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In theoretical physics, particularly in discussions of gravitation theories, a Mach principle is any of a class of principles which are more specific statements of Mach's principle.

The broad notion is that "mass there influences inertia here". Any statement which—though possibly far more specific than this—follows in this spirit may be classified as a "Mach principle". The truth of these statements depends on the particular statement. (The truth also depends on the theory of gravity, though Einstein's general relativity is the most frequently discussed theory.)
Examples

Hermann Bondi and Joseph Samuel have listed eleven distinct statements which can be called Mach principles, labelled by Mach0 through Mach10.[1] Though their list is not necessarily exhaustive, it does give a flavor for the variety possible.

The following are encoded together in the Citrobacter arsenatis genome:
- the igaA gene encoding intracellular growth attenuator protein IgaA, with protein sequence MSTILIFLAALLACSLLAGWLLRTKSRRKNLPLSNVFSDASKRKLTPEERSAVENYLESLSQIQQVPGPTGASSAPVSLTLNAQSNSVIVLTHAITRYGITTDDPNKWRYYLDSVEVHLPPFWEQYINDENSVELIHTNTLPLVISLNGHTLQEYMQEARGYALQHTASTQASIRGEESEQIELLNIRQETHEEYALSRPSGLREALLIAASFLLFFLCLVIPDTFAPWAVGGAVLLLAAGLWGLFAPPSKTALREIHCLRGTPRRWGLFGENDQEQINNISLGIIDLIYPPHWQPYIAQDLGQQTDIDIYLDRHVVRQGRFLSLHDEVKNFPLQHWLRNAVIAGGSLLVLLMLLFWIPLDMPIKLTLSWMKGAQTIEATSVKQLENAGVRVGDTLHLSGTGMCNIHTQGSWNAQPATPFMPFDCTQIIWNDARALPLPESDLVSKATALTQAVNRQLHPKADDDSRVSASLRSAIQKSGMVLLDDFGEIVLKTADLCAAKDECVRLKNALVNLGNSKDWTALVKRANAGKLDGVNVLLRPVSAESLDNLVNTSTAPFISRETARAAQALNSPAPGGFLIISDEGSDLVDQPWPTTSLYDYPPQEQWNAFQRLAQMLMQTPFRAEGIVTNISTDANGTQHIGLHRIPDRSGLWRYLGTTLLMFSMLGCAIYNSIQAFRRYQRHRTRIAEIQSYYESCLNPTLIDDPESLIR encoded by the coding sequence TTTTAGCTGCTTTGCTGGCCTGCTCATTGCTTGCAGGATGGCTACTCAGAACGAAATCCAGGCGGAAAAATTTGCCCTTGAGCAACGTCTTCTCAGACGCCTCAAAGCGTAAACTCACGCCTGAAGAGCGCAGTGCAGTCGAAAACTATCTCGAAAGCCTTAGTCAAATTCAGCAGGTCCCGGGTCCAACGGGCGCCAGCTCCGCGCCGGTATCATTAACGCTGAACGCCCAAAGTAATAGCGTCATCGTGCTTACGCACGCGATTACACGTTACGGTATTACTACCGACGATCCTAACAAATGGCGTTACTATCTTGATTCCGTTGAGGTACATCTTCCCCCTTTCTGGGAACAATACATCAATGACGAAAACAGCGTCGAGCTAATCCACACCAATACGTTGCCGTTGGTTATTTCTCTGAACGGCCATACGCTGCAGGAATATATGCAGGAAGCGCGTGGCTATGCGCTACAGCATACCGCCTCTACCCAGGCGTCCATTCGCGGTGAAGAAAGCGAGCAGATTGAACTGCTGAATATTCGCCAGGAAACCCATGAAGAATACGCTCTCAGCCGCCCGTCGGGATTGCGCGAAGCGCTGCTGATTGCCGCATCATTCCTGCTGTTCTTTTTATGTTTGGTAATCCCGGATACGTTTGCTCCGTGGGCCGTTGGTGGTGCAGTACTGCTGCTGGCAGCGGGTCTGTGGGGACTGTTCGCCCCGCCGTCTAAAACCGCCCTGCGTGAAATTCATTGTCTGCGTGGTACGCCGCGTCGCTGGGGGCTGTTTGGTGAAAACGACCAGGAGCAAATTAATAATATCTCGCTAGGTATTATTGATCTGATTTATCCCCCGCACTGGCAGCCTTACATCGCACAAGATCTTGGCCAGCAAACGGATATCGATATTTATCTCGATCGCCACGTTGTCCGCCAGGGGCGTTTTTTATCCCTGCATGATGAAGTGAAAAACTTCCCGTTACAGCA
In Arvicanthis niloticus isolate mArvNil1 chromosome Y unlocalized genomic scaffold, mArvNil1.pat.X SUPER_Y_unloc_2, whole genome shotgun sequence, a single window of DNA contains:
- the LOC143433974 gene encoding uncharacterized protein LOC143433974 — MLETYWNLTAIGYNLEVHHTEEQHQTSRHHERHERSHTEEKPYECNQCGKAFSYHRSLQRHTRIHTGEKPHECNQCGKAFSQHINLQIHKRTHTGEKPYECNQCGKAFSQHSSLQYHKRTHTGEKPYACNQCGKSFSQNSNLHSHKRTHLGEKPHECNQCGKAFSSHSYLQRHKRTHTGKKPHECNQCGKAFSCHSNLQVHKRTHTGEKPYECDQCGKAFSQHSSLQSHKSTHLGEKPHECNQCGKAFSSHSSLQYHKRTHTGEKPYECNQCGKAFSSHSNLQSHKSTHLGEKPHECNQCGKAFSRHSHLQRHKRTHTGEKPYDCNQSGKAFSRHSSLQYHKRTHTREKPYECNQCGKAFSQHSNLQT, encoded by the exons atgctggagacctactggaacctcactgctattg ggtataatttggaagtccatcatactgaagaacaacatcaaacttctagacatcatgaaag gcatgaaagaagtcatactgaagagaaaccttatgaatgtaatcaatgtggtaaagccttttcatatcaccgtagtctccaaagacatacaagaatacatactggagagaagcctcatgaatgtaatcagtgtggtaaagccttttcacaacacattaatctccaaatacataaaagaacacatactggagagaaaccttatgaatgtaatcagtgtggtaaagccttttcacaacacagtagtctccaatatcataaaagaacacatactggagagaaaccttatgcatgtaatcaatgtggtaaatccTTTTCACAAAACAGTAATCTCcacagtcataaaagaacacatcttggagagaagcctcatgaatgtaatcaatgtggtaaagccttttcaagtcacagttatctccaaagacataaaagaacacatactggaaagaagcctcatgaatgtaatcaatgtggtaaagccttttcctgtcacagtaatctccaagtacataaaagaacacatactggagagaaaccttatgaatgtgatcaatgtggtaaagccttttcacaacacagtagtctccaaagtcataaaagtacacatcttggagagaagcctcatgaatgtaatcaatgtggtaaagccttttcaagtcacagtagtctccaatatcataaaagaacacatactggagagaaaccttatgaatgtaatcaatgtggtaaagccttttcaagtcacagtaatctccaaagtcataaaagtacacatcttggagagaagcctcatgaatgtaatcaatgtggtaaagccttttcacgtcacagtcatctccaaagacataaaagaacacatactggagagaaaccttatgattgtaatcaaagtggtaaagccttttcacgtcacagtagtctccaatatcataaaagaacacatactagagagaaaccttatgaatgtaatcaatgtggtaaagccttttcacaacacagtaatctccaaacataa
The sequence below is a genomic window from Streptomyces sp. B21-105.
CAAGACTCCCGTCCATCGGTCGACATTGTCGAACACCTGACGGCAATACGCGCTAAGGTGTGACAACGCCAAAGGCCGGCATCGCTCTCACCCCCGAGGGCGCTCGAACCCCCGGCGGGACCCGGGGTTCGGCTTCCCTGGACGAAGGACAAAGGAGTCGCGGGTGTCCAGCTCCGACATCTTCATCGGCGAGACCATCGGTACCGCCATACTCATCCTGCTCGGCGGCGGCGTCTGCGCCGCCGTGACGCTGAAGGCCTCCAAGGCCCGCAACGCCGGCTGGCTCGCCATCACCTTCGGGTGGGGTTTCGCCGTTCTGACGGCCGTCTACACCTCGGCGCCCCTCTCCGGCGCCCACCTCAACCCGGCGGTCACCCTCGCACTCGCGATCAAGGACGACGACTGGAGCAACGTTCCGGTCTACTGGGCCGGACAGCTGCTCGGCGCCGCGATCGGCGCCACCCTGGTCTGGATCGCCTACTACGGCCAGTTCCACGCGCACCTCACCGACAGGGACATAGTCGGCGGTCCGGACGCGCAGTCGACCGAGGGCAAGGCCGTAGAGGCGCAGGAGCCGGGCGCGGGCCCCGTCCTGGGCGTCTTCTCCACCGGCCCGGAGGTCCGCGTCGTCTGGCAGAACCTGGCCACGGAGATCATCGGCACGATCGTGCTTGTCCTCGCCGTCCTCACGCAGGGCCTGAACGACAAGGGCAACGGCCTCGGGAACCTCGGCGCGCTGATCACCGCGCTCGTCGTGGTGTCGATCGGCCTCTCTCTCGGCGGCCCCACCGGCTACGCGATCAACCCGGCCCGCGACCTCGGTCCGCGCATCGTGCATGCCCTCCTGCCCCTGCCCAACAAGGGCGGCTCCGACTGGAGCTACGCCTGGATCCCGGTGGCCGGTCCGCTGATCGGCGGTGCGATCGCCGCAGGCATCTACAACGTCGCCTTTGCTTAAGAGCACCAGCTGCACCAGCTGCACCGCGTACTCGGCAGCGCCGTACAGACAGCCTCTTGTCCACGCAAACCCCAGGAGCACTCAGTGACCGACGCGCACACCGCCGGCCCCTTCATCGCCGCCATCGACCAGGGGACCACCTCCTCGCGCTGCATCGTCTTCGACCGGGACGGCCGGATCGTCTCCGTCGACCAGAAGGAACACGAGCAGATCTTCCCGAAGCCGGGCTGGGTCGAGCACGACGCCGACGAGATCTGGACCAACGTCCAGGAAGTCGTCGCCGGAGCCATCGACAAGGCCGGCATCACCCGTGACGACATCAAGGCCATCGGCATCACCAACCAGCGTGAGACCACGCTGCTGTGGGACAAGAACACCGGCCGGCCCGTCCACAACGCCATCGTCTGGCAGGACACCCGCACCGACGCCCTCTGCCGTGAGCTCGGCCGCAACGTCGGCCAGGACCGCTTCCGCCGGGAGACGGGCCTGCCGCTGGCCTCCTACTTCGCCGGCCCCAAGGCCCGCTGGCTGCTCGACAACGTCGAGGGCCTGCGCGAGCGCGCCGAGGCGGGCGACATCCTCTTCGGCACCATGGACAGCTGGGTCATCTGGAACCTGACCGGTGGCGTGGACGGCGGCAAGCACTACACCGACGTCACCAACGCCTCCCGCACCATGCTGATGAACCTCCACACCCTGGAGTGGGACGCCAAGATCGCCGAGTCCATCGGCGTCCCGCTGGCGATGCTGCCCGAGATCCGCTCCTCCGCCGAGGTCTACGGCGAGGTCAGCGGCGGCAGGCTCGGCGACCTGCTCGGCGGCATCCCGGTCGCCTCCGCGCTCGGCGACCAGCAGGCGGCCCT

Mach0: The universe, as represented by the average motion of distant galaxies, does not appear to rotate relative to local inertial frames.
Mach1: Newton’s gravitational constant G is a dynamical field.
Mach2: An isolated body in otherwise empty space has no inertia.
Mach3: Local inertial frames are affected by the cosmic motion and distribution of matter.
Mach4: The universe is spatially closed.
Mach5: The total energy, angular and linear momentum of the universe are zero.
Mach6: Inertial mass is affected by the global distribution of matter.
Mach7: If you take away all matter, there is no more space.
Mach8: $$\Omega \ \stackrel{\mathrm{def}}{=}\ 4 \pi \rho G T^2$$ is a definite number, of order unity, where $$\rho$$ is the mean density of matter in the universe, and T is the Hubble time.
Mach9: The theory contains no absolute elements.
Mach10: Overall rigid rotations and translations of a system are unobservable.

References

^ Bondi, Hermann; and Samuel, Joseph (July 4, 1996). "The Lense–Thirring Effect and Mach's Principle". arXiv:gr-qc/9607009. A useful review explaining the multiplicity of "Mach principles" which have been invoked in the research literature (and elsewhere).